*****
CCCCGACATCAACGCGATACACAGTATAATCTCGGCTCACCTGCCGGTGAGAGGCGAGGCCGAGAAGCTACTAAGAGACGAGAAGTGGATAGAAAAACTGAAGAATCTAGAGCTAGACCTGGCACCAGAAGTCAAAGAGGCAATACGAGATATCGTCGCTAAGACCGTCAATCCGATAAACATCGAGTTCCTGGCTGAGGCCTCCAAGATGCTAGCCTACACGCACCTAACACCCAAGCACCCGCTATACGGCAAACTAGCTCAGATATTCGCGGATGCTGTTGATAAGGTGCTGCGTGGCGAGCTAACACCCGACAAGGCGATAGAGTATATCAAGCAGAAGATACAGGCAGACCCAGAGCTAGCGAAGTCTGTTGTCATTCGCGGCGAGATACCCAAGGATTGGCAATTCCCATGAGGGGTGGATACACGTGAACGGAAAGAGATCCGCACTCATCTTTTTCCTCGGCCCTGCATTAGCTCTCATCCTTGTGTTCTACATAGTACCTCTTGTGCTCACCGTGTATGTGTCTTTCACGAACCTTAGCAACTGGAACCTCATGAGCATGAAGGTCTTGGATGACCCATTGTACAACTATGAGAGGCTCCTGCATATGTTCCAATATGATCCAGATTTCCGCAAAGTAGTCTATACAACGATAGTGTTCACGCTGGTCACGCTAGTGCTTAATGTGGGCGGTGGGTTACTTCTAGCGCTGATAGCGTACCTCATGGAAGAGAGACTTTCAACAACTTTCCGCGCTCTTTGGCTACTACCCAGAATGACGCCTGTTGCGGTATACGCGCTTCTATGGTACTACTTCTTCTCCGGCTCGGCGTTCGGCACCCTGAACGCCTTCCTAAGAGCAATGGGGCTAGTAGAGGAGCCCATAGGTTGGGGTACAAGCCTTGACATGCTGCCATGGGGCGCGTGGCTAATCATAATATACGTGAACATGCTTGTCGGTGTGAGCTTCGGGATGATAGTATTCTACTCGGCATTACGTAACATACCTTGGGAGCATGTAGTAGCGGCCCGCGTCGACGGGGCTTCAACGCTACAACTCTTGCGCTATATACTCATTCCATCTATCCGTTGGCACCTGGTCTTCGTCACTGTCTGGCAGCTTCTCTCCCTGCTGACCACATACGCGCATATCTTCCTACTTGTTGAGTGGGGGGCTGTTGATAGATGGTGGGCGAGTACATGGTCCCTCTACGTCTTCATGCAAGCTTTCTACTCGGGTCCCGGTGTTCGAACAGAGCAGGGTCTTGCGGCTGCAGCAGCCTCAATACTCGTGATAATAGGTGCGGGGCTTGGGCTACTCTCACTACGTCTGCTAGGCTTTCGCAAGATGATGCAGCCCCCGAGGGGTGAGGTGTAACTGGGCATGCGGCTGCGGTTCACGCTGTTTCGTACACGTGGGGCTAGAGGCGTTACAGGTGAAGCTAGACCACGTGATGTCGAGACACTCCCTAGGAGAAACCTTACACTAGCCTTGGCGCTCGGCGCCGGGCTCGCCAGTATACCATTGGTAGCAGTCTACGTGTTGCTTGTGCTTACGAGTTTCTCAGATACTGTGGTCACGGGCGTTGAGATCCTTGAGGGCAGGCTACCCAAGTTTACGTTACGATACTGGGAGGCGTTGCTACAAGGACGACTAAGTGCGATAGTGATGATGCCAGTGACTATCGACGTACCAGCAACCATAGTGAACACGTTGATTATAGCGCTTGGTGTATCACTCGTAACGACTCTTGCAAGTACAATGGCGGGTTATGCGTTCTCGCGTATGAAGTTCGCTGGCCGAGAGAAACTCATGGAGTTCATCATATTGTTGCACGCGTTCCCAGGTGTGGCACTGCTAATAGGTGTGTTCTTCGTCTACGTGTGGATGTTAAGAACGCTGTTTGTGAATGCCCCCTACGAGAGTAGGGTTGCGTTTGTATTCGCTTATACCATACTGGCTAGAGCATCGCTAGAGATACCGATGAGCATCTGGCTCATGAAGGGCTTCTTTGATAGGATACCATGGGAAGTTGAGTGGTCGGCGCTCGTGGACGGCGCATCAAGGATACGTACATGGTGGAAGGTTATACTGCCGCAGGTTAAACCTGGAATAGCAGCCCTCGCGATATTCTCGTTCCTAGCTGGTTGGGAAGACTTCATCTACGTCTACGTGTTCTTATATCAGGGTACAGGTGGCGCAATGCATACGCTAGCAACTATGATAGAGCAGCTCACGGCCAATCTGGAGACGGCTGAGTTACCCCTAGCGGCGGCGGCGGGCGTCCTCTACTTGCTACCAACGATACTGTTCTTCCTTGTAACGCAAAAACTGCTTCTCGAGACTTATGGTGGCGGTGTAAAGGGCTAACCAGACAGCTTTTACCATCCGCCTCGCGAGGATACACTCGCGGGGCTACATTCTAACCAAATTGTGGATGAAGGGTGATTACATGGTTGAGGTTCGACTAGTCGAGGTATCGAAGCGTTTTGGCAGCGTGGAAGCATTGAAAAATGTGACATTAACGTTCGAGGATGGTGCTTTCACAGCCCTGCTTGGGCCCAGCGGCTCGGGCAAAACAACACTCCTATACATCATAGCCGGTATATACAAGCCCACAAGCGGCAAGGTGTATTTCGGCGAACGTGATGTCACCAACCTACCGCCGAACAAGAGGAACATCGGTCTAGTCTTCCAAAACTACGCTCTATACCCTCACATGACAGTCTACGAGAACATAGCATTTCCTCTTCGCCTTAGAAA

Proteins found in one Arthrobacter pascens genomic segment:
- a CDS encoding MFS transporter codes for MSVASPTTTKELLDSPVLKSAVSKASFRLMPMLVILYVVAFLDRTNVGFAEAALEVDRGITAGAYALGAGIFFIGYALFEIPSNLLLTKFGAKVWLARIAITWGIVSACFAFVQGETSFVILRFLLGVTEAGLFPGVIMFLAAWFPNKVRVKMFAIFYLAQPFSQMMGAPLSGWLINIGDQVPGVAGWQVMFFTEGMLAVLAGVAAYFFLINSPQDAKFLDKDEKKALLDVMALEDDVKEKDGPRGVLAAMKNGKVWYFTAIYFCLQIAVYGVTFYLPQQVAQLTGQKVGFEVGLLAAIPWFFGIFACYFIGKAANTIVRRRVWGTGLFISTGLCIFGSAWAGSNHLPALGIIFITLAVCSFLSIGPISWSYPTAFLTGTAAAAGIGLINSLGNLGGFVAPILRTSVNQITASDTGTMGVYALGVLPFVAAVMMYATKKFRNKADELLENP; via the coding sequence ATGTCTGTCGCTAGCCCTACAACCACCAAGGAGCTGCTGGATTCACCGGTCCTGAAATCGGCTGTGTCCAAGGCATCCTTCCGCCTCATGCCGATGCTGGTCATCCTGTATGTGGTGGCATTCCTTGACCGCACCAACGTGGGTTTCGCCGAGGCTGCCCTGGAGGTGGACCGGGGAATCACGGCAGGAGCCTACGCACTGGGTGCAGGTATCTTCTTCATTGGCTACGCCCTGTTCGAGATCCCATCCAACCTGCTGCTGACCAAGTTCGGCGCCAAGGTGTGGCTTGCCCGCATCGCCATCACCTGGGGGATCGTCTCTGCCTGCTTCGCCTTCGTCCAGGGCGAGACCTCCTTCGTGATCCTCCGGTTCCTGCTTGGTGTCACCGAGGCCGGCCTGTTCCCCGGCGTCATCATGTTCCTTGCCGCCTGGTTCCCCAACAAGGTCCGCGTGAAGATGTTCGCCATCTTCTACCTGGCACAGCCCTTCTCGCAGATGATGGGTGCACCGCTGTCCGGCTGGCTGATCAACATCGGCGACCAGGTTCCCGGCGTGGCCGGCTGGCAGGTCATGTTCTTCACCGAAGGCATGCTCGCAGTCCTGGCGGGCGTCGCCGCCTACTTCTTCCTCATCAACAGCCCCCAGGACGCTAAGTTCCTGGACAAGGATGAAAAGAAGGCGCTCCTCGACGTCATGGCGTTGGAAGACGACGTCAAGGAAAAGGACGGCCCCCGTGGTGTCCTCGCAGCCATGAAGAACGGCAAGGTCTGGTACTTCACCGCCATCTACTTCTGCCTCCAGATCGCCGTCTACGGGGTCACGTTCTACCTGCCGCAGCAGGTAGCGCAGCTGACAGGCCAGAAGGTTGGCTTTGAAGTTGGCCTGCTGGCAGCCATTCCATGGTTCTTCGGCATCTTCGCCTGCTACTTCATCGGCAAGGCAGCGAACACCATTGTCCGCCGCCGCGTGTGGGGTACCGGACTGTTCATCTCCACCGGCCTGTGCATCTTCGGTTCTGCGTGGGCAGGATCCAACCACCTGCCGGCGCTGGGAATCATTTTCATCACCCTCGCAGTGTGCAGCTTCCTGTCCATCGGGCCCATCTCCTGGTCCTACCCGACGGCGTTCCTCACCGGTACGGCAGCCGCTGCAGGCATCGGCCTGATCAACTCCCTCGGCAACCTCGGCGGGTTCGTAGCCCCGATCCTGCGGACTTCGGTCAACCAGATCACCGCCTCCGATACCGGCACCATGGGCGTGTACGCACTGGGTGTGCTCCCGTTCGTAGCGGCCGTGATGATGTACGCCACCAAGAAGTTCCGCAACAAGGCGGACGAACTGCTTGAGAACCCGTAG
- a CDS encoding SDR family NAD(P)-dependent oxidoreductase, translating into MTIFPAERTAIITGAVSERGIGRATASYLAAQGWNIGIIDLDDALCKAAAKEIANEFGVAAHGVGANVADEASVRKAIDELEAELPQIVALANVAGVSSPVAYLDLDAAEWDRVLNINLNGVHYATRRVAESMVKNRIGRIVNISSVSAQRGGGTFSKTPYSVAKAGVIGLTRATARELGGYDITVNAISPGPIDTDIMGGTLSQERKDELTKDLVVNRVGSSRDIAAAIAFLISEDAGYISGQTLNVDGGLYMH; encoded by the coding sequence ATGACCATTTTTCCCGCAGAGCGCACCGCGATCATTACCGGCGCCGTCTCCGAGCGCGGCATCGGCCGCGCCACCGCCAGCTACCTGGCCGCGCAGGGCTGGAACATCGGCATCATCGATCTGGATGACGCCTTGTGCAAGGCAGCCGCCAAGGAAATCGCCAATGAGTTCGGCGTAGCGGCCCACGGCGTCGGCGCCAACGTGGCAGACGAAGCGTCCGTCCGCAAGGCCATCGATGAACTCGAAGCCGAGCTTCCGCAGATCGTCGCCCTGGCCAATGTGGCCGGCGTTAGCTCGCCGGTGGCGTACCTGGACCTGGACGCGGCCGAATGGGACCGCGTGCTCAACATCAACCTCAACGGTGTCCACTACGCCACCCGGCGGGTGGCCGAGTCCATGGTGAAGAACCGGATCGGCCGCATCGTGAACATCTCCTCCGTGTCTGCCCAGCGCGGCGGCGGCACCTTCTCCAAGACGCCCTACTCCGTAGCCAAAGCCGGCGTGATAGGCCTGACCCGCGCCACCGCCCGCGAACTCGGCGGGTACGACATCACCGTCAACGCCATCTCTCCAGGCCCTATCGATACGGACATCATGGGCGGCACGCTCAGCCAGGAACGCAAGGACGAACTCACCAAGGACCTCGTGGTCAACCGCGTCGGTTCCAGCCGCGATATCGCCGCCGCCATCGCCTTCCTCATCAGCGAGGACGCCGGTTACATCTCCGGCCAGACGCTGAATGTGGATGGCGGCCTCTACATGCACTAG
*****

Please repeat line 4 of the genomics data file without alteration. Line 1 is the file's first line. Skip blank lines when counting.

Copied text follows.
- a CDS encoding SDR family NAD(P)-dependent oxidoreductase, translating into MTIFPAERTAIITGAVSERGIGRATASYLAAQGWNIGIIDLDDALCKAAAKEIANEFGVAAHGVGANVADEASVRKAIDELEAELPQIVALANVAGVSSPVAYLDLDAAEWDRVLNINLNGVHYATRRVAESMVKNRIGRIVNISSVSAQRGGGTFSKTPYSVAKAGVIGLTRATARELGGYDITVNAISPGPIDTDIMGGTLSQERKDELTKDLVVNRVGSSRDIAAAIAFLISEDAGYISGQTLNVDGGLYMH; encoded by the coding sequence ATGACCATTTTTCCCGCAGAGCGCACCGCGATCATTACCGGCGCCGTCTCCGAGCGCGGCATCGGCCGCGCCACCGCCAGCTACCTGGCCGCGCAGGGCTGGAACATCGGCATCATCGATCTGGATGACGCCTTGTGCAAGGCAGCCGCCAAGGAAATCGCCAATGAGTTCGGCGTAGCGGCCCACGGCGTCGGCGCCAACGTGGCAGACGAAGCGTCCGTCCGCAAGGCCATCGATGAACTCGAAGCCGAGCTTCCGCAGATCGTCGCCCTGGCCAATGTGGCCGGCGTTAGCTCGCCGGTGGCGTACCTGGACCTGGACGCGGCCGAATGGGACCGCGTGCTCAACATCAACCTCAACGGTGTCCACTACGCCACCCGGCGGGTGGCCGAGTCCATGGTGAAGAACCGGATCGGCCGCATCGTGAACATCTCCTCCGTGTCTGCCCAGCGCGGCGGCGGCACCTTCTCCAAGACGCCCTACTCCGTAGCCAAAGCCGGCGTGATAGGCCTGACCCGCGCCACCGCCCGCGAACTCGGCGGGTACGACATCACCGTCAACGCCATCTCTCCAGGCCCTATCGATACGGACATCATGGGCGGCACGCTCAGCCAGGAACGCAAGGACGAACTCACCAAGGACCTCGTGGTCAACCGCGTCGGTTCCAGCCGCGATATCGCCGCCGCCATCGCCTTCCTCATCAGCGAGGACGCCGGTTACATCTCCGGCCAGACGCTGAATGTGGATGGCGGCCTCTACATGCACTAG